About the 22nd International Grasslands Congress
The program and other information about the 22nd International Grasslands Congress, ‘Revitalising grasslands to sustain our communities’, is online here.

Why the world’s small-scale livestock farms matter so much: Keynote address at International Grasslands Congress, Part 1


Opening keynote slide presentation by Jimmy Smith, director general of ILRI, at the 22nd International Grasslands Congress, held in Sydney, Australia, 16 September 2013 (credit: ILRI).

This is the first of a two-part article.

The world’s small-scale farmers and livestock keepers, both relatively under-appreciated in global food security discussions and agenda till now, can be a large part of the solution, rather than a problem, to feeding the world sustainably to 2050.

This was the message today (Mon 16 September 2013) of Jimmy Smith, an animal scientist, food security specialist and director general of the International Livestock Research Institute (ILRI). Smith is in Australia to give the keynote address to the 22nd International Grassland Congress being held in Sydney 15–19 September 2013. This global forum is being attended by 1000 delegates from more than 60 countries.

In his presentation, Feeding the world in 2050: Trade-offs, synergies and tough choices for the livestock sector, Smith gave an overview of the global food security challenge and argued that smallholder animal agriculture is key to addressing it.

1: We need lots more food

Feeding the World in 2050: Slide 2

‘Producing sufficient quantity and quality of food for nearly 10 billion people represents a huge challenge’, Jimmy Smith said. ‘We need lots more food in the next four decades and we need to produce it profitably, efficiently, safely, equitably and without destroying the environment.’

Feeding the World in 2050: Slide 3

Feeding the World in 2050: Slide 4

Feeding the World in 2050: Slide 6

Feeding the World in 2050: Slide 7

Feeding the World in 2050: Slide 8

Feeding the World in 2050: Slide 9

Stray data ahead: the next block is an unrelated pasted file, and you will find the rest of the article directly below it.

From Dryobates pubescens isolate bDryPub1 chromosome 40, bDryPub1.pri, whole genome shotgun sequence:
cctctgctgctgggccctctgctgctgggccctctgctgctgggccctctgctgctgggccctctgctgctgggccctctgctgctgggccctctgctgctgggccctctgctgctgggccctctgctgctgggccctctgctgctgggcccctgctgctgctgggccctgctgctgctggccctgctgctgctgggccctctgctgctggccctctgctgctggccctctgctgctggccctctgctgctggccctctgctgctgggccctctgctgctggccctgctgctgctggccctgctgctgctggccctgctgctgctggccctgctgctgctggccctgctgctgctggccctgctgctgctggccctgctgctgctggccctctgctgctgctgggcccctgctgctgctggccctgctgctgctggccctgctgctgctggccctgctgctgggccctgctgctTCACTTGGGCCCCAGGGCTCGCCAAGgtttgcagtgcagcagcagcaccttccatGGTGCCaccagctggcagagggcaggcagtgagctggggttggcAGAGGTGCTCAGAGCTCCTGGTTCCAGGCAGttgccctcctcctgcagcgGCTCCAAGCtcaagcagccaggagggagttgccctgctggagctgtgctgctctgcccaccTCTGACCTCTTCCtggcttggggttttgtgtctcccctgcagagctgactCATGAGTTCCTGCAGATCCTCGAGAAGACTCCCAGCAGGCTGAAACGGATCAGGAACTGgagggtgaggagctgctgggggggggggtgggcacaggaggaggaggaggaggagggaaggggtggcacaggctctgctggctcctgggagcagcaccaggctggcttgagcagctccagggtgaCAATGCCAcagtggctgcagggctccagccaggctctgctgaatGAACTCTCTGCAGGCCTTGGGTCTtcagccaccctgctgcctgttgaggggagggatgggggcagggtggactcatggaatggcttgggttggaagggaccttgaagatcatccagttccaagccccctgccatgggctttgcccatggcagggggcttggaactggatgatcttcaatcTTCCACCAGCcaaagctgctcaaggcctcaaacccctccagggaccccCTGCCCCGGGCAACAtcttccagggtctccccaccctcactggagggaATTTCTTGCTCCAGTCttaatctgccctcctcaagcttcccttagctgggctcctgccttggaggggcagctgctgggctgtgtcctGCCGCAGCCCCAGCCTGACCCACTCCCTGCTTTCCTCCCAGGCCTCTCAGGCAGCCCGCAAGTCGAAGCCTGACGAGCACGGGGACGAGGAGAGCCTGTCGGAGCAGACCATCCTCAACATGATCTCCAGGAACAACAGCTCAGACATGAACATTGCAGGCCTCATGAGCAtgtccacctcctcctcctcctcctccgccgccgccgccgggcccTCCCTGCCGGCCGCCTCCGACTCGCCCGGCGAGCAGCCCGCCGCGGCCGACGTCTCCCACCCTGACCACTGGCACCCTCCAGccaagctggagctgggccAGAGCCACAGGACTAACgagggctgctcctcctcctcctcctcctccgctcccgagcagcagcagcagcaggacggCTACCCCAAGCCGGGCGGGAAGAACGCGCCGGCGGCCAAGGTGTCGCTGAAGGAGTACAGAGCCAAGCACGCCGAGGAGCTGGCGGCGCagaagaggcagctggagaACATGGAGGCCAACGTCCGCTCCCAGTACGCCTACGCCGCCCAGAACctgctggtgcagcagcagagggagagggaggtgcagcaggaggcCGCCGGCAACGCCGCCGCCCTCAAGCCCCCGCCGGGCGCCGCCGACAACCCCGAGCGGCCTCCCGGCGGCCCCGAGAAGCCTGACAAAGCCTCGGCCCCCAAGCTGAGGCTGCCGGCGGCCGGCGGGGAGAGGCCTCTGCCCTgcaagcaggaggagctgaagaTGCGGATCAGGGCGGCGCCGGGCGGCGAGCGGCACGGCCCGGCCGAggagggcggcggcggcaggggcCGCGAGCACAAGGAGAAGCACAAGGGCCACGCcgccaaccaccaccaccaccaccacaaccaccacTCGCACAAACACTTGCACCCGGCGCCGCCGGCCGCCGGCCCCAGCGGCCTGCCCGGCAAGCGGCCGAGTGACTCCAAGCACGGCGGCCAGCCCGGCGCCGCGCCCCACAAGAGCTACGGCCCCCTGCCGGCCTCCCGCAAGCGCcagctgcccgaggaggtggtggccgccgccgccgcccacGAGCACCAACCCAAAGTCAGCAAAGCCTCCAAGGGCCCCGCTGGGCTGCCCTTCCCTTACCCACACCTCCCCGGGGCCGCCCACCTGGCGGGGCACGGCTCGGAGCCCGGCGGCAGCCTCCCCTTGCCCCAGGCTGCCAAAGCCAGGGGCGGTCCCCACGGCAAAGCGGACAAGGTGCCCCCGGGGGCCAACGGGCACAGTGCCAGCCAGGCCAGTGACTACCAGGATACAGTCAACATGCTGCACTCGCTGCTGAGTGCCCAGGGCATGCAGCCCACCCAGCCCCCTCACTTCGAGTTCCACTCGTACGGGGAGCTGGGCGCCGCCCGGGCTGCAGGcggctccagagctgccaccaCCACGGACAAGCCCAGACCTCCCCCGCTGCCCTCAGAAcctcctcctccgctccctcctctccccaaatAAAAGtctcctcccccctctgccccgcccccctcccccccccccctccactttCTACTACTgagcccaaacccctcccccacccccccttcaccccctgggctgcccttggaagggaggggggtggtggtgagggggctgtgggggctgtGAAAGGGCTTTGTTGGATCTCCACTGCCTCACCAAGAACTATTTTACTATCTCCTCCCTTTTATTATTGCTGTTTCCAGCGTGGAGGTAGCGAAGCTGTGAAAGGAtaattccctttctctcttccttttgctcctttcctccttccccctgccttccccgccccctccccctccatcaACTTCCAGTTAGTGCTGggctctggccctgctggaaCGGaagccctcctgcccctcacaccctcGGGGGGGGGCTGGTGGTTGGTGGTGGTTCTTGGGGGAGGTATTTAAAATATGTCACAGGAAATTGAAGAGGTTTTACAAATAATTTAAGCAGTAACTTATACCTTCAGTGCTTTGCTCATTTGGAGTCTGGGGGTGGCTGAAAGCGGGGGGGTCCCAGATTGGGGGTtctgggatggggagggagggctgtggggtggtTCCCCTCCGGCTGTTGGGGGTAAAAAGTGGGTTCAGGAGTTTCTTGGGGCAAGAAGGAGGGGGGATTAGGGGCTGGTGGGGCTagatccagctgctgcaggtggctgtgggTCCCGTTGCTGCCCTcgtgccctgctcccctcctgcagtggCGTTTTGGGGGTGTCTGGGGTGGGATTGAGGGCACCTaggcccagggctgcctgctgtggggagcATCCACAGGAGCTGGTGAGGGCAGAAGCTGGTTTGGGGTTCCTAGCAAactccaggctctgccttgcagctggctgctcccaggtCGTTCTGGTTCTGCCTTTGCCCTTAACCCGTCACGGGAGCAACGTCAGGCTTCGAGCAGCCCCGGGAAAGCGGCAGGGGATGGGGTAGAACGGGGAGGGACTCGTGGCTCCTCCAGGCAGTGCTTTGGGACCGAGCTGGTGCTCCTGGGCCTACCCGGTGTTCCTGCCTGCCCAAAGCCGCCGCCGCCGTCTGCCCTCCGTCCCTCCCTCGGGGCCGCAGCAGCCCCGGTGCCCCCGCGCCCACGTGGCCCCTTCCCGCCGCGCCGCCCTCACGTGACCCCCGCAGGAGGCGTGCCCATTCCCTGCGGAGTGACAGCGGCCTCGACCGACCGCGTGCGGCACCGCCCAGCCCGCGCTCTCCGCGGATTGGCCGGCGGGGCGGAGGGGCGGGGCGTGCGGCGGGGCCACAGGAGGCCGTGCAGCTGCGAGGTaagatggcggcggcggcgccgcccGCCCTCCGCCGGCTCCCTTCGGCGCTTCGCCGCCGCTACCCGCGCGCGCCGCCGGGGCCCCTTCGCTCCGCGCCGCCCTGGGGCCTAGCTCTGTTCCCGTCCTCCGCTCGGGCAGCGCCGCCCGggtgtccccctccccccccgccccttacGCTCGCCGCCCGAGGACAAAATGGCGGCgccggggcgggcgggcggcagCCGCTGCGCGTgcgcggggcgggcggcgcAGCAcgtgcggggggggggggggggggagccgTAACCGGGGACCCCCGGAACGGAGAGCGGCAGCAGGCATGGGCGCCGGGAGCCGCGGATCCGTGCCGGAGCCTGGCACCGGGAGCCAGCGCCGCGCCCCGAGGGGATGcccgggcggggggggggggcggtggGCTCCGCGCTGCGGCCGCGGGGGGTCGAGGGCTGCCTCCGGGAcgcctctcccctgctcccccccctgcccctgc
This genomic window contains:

The world’s sub-optimal diets
‘It’s a shocking indictment of the global food system’, Smith said, ‘that in the 21st century most of the world’s population have sub-optimal diets’.
• 870 million go to bed hungry
• 2 billion are vulnerable to food insecurity
• 1 billion have diets that don’t meet their nutritional requirements
• 1 billion suffer the effects of over-consumption

While all of these are problems we must address, I believe most of us would agree that there is no moral equivalence between those who make poor choices of food and those who have no food choices.— Jimmy Smith

2: The role of small-scale livestock production

Unknown to most people, Smith said, is just how much food is produced by smallholders. Some 500 million smallholders support more than 2 billion people. In South Asia, for example, more than 80% of farms are less than 2 hectares in size. In sub-Saharan Africa, smallholders contribute more than 80% of livestock production.

Unknown to most people, Smith said, is just how much food is produced by smallholders. Some 500 million smallholders support more than 2 billion people. In South Asia, for example, more than 80% of farms are less than 2 hectares in size. In sub-Saharan Africa, smallholders contribute more than 80% of livestock production. Also unknown to many is just how competitive smallholders can be.